The slow start was rooted in the team’s lack of experience as the vast majority of the team had never played tackle football before. The captain and his coaches recruited numerous players to the Wildcats at local youth flag football games. The young Wildcats program needed the numbers and were without a Bantam team.
Diez commended his captains and coaches for leading the way and getting this team into winning form after just three games.
“They’re young kids and they’ve had to learn the game, learn teamwork and learn their positions,” Diez said. “Seventeen kids had never played before. It took them a solid month to figure out what it’s like to be in a game and play on a 53-yard wide field … With 17 new players, we had to figure out what these kids could do and mold them into what positions they’d be best at.”
The postseason has involved numerous familiar faces for the Cats. The team’s local rival, the Santa Clarita Grizzlies, defeated the Wildcats in week two, 6-0, but the Wildcats got their revenge when it mattered most and took down their rivals in the GCYFL semifinals.
The championship is the same pregame script but flipped, as the Wildcats will face a team they’ve already beaten. The Simi Valley Bulldogs will host the Wildcats, and are looking for a championship trophy as well as redemption, after falling 20-6 to Santa Clarita in the regular season.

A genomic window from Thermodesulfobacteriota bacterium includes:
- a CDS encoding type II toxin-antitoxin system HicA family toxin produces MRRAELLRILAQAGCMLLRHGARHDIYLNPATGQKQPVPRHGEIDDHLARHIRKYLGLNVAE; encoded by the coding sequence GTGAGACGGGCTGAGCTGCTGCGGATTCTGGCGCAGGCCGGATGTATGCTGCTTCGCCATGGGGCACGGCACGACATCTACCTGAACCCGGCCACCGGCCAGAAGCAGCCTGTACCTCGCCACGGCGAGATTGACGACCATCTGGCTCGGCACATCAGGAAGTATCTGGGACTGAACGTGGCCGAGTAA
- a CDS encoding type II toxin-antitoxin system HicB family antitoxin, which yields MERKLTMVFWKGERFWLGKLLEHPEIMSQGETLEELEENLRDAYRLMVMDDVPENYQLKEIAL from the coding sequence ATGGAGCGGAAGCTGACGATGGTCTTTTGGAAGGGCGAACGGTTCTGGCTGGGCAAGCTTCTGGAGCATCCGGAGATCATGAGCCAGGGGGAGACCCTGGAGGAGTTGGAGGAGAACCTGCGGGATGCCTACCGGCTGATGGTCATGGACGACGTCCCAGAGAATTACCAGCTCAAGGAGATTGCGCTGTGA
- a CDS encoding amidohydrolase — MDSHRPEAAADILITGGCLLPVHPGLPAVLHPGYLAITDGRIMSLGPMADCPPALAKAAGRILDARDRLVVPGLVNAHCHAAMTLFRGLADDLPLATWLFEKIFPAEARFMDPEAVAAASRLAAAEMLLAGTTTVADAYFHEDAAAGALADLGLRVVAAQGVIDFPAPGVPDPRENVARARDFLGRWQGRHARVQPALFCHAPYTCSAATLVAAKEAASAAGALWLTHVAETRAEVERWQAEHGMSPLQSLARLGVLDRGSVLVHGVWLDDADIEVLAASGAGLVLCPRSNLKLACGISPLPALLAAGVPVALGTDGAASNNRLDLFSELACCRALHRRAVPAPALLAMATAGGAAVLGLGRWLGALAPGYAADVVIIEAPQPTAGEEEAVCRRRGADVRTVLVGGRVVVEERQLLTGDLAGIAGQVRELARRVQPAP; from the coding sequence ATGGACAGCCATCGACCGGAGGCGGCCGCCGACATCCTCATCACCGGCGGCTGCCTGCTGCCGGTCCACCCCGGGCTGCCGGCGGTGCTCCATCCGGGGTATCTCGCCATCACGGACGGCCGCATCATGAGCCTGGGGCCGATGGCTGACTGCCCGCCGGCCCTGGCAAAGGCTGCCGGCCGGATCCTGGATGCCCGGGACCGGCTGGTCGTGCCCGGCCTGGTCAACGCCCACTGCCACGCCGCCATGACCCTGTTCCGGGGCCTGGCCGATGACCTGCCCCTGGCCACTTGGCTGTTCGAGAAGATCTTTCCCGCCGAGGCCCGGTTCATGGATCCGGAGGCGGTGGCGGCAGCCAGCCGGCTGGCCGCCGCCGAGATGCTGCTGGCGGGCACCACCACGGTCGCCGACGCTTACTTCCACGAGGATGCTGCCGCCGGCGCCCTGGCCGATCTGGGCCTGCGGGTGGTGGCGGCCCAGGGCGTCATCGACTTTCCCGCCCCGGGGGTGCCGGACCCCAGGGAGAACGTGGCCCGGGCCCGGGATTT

The Wildcats are as motivated as ever to win but battle in practice in hopes of being named the “Beast of the Day” and “Player of the Week.” Both titles come with WWE-style championship belts that are bigger than some of the kids, but the Player of the Week title also earns the winner an honorary captain spot that week. MVPs are also named and awarded belts after games, giving Diez’s 22 players something to work for.
Diez coaches along with Joe Higgins, Jason Haddad, Paul Lombardo and Saul Avila, who all have sons on the team as well.
Diez was also quick to compliment team mom Ursula Diez, his wife.
“She coordinates everything with parents, pickups, carpools, snacks, everything on the back end and gets all of our parent volunteers ready,” Justin said. “She makes everything run and is really the unsung hero of the team. She’s organizing the team banquet.”
The coaches know winning isn’t everything and are hoping to see their team play a disciplined and hardworking game. An opportunity like this doesn’t come around often and Diez hopes his team can take away some great memories, as he and the parents will be.
“I’m hoping to see a big amount of energy from the kids, from warmups to the kickoff,” Diez said. “I just want to see a good, clean game. I want them to have fun but for this to be a memorable game for their whole lives. You can play football your whole life and never make a championship game, especially for the kids who haven’t really played before. It’ll be great for the parents and coaches. These kids had great experiences this year. We grew a lot as individuals but also as a team.”
The Wildcats and Bulldogs kick off in the Bantam Division Super Bowl at Ventura High School on Saturday at 10:15 a.m.